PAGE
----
When it comes to criticism, everyone yearns to develop thick skin.
The truth is that no one is completely immune to negative opinions hurled their way. Some people are just better at blocking it out or ignoring the assessment and doing whatever the hell they planned to do in the first place.
Until you develop the ability to allow negativity – or even constructive comments that undermine your plans – bounce off your chest like bullets do Superman (or Jason Witten), there are ways to cope with criticism without losing your shit.
The Harvard Business Review offered several different suggestions for keeping criticism from getting into your psyche. Here are the three most important takeaways from the piece to keep in mind the next time a coworker shoots down your brilliant idea or a spouse voices an argument to your carefully laid plans.
1. Be prepared; don’t freeze. Criticism is inevitable, especially if we invite diverse perspectives and boldly lay out a big vision. Unfortunately, our response to the disapproval of others may not be entirely within our control. Feeling “attacked” may trigger an involuntary fight-flight-or-freeze response in the amygdala. We may capitulate, cry, or lash out — actions we’ll probably regret later.
If you’re feeling attacked, take a deep breath, or remove yourself from the situation to resist the urge to blow your stack or punch a person in the lips.
HBR suggests saying something like “This is a new perspective. I appreciate your willingness to share a different point of view. I’d like to give this genuine consideration and get back to you.”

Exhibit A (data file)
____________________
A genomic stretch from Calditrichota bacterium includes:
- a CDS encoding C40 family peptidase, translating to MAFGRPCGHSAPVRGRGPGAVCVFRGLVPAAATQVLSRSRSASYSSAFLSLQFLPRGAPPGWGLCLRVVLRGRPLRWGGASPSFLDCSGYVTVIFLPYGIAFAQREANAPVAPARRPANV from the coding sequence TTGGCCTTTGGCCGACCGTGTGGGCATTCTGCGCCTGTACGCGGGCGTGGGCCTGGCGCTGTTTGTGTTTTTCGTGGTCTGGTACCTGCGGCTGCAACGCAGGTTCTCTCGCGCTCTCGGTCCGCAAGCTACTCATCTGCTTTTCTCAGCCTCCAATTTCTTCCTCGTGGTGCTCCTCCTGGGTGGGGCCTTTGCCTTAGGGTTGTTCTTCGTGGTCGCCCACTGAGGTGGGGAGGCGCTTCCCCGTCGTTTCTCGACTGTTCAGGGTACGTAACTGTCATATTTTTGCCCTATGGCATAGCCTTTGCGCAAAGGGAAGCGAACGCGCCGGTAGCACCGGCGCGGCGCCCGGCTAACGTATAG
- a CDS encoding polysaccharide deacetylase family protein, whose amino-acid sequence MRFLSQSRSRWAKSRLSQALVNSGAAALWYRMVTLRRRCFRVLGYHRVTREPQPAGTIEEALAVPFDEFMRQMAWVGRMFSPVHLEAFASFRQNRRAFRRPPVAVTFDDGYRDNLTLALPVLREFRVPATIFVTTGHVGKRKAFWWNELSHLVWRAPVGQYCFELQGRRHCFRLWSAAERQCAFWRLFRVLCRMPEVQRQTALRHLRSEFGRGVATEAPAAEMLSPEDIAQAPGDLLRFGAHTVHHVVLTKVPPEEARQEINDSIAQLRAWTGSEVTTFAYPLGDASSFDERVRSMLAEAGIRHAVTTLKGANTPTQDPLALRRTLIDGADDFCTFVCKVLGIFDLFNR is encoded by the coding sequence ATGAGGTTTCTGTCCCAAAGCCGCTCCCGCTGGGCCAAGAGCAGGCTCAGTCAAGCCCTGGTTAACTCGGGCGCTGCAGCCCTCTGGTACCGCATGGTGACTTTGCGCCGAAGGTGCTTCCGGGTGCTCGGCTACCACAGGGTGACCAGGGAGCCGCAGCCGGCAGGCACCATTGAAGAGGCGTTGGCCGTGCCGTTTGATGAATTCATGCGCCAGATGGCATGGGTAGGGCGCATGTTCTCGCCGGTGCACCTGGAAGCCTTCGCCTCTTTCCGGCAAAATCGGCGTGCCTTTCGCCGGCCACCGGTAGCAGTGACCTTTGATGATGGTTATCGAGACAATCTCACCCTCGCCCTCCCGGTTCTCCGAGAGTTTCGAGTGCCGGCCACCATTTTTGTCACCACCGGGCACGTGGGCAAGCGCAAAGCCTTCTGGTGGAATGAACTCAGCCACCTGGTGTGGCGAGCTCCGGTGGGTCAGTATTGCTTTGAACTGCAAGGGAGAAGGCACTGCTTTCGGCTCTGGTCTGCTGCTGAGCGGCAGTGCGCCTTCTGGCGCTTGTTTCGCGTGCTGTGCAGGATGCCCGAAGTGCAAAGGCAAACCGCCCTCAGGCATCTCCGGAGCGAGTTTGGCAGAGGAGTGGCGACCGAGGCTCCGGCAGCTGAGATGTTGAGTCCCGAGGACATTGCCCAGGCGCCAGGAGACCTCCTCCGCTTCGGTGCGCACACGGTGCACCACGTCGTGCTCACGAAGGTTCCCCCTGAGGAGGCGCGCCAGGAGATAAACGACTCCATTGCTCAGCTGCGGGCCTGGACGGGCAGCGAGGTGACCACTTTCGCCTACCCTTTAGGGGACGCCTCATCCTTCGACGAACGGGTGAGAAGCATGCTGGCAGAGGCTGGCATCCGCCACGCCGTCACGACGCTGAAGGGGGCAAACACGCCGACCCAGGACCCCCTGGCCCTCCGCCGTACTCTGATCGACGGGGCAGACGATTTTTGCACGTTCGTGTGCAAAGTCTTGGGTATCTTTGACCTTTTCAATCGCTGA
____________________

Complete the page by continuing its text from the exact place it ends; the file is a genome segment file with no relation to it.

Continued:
Then feel free to retreat to your office and punch some inanimate objects.
2. Apply the criticism to your role, not yourself. We often mistake our role for ourselves. We take things personally that are not personal at all; they are a condition of the job we’re in.
In other words, don’t take comments personally.
Jim from sales might like you but he doesn’t like your idea. He just isn’t the best at explaining why.
3. Take care of yourself; don’t try to push through. If your colleagues’ comments are particularly painful, it might take a psychological and physiological toll. You may find it hard to sleep or eat well. During these times, carve out more time for yourself. Identify two to three small rituals or practices that help renew your energy.
Don’t let things fester. Don’t keep the feelings bottled up. Either bring the issues out in the open, work through the problem with a killer workout, talk to a therapist because it’s good for your career or simply get the hell over it.
In the end, it’s important to remember not everyone will like your ideas, opinions or the way you handle situations. That’s just a part of life.
You can’t please everyone and you’ll kill yourself – and all of the objects in your office – in the process.
[via Harvard Business Review]